Tuesday, 16 July 2013

guest post number one - recovery

As mentioned previously there will be a few Guest Posts over the next few months (and beyond ?).  The first one is here and it's from The Supplement Centre.  I know that almost everyone who reads this will be familiar with the content but I feel it's always worth reminding ourselves about this very often overlooked aspect of training.

Three roads to running recovery

Being a runner is as much about the recovery process as it is about the run itself.  If you don’t get the recovery part right, your body won’t be up for the running bit.   You’ll be aching and tired and the last thing you’ll fancy doing is donning your trainers and getting out there.

So here are three things you need to think about after you’ve done a hard run.  And they’re not chocolate, beer, and collapsing in a heap on the sofa.  Sorry about that.

1. Think about what you put into your body

Basically, this comes down to three things:

 - Liquid – a hard run will leave you dehydrated.
 - Carbohydrates – a hard run will leave your glycogen stores depleted.
 - Protein – a hard run will damage muscle cells, which need repairing.

The quickest way to get all three forms of nutrient into your body is to use sports supplements.  Have one or two energy gels to hand, and consume these along with a non-carbonated sports drink as soon as you’ve finished the run.

For the next 24 hours, drink plenty of water and eat regularly.  A balanced meal for a runner would be made up of 60% complex carbohydrates, 20% protein and 20% fat, plus a generous helping of fresh fruit and vegetables.  During this time, avoid alcohol and caffeine as these will dehydrate you.

2. Think about what you do to your body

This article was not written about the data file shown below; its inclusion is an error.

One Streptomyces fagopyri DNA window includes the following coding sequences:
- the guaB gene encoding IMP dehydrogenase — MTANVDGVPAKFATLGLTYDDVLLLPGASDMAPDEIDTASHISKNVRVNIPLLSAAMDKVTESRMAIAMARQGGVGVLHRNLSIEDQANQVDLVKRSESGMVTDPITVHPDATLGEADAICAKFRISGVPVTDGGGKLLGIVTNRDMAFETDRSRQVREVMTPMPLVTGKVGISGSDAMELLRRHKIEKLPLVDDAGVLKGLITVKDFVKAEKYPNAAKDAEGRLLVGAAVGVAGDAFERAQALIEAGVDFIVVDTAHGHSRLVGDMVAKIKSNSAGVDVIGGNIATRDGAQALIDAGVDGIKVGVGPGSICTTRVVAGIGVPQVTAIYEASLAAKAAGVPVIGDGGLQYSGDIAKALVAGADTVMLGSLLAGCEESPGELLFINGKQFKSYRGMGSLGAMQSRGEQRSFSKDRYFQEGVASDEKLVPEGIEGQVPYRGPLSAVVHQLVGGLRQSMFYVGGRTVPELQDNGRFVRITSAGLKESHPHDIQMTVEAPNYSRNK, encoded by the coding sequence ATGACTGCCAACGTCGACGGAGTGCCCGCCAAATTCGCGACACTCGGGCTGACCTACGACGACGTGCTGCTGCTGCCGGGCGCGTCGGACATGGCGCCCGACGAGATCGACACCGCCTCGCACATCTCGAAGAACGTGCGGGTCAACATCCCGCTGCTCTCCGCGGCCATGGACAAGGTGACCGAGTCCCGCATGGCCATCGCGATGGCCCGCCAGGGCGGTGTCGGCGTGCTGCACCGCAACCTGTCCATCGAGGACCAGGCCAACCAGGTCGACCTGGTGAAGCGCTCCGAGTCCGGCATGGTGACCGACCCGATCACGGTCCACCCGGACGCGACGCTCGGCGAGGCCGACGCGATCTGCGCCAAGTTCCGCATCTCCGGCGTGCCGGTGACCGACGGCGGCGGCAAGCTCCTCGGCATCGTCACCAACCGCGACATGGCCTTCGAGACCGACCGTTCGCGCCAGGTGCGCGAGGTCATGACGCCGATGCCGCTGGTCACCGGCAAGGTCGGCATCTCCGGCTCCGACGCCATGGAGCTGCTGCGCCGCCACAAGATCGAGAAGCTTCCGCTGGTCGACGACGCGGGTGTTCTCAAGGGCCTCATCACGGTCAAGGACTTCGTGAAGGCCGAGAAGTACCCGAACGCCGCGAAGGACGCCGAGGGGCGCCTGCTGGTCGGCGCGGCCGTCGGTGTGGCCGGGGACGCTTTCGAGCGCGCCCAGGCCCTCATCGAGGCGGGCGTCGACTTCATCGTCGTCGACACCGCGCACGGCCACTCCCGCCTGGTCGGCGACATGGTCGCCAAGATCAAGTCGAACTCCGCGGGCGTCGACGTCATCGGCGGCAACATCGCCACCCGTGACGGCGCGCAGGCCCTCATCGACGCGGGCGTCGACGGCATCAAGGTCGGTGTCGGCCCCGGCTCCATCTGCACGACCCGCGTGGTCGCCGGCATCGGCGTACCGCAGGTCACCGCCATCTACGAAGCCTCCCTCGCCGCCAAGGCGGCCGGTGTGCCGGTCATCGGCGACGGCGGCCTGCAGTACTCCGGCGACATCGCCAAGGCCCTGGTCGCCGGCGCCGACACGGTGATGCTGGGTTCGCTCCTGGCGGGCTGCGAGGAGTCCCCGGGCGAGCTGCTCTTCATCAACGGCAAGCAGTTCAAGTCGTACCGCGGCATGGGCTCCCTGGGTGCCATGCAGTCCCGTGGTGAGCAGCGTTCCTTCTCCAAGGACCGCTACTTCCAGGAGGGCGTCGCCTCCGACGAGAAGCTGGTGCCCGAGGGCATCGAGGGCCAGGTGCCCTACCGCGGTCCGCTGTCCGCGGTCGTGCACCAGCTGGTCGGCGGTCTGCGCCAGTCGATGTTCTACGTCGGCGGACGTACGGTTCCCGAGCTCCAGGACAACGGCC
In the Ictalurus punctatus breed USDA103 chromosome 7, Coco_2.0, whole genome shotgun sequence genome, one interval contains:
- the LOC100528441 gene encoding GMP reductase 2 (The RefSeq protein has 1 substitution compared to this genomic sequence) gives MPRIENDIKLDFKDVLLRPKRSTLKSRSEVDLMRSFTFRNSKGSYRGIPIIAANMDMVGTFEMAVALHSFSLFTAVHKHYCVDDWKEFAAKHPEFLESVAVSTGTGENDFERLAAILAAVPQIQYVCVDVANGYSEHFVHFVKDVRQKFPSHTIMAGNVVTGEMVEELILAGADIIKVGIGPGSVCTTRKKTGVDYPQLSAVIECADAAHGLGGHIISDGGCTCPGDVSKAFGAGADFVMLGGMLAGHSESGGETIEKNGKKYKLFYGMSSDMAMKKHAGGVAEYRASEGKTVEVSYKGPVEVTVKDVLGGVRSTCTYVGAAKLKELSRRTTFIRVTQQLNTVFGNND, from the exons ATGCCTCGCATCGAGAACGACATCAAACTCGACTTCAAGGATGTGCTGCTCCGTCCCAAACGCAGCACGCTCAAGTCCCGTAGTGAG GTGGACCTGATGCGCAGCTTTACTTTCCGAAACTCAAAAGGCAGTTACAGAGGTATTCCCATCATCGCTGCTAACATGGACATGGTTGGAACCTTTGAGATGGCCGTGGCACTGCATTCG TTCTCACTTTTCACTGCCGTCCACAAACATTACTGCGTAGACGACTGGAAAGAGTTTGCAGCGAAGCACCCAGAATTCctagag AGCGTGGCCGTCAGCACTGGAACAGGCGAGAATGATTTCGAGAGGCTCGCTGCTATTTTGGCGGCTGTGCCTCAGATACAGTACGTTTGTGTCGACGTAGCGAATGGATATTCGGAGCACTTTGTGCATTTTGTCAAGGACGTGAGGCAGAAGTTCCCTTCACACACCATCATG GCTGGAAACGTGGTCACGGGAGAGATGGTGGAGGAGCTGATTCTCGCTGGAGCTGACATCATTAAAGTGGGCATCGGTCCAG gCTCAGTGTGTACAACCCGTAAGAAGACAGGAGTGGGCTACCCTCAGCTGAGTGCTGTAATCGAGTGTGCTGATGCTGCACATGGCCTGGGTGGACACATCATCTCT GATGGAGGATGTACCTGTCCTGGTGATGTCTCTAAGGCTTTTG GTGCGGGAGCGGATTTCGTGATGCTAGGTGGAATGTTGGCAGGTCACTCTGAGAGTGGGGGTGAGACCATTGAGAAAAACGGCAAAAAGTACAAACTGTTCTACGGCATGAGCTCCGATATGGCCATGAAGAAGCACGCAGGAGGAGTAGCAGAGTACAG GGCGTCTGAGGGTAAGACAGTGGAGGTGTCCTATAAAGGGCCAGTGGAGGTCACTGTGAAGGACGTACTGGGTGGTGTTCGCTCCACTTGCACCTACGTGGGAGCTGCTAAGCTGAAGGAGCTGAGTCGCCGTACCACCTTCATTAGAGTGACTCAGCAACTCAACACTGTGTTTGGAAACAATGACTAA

Get yourself into a swimming pool.  Hydrotherapy will help flush everything out and keep the blood flowing to your legs.  If you don’t have access to a pool but do have a bit of time, treat yourself to an ice bath.  No ice? Try a cool bath or cold shower.  Failing that, turn a garden hose on your legs.  No, we’re not joking.  Do not succumb to the comfort of a hot bath, as this will hinder recovery.

Once you have fed, watered and cooled your body, take care of those blisters that are likely to have developed.

A sports massage is a wonderful thing, but for the first 24 hours you should do little more than have a good rubdown.  Save the sports massage for the next day, or you risk exacerbating the breakdown of muscle tissue brought about by the run.

3. Think about what you do with your body

Once you’ve replenished your water and nutrient levels after your hard run, your second priority is to do some stretching.  Even better is to combine the two by walking around while you pop those energy gels and knock back that sports drink.  If you don’t stretch, you will be so sore the next day that you’ll never want to run again – and for a while at least, you may not be able to

Next, try to get a good rest so you are ready for the last phase in your recovery – the recovery run.

In the wake of a marathon, you won’t find the professional runners at home, feet up, eating Pringles; they will be doing a recovery run – a slower, shorter run – because they know this is the best way to improve their fitness.

And now you know how to do that too. Good luck.


Unknown said...

Do you take any supplements? if so what kind as it would be good to know which ones are beneficial and which ones are not so much!
Your blog is extremely informative and you appear to know what you are talking about in terms of fitness!

Many Thanks Laura

Chris Carver said...

At the moment the supplements I take are vitamin C, zinc, chondroitin & glucosamine.

For long runs (90 mins or more) I also use an isotonic sports drink. But I'm not up to that level yet ...

Other stuff I use, depending on how close I am to my target race, includes caffeine, B vitamins, magnesium, calcium.

Two common things used by other runners are protein recovery drinks and energy gels. I tend not to use these very much because I think the taste is horrible.

Before taking any supplement I always take into account: possible benefits, cost, availability, side effects, etc. There is lots of information out there (books and websites) but you've got to be willing to spend a bit of time looking for it, reading it, applying it.

Unknown said...

Brilliant thank you so much for your reply!
That information is extremely helpful and i will definitely apply it in the future!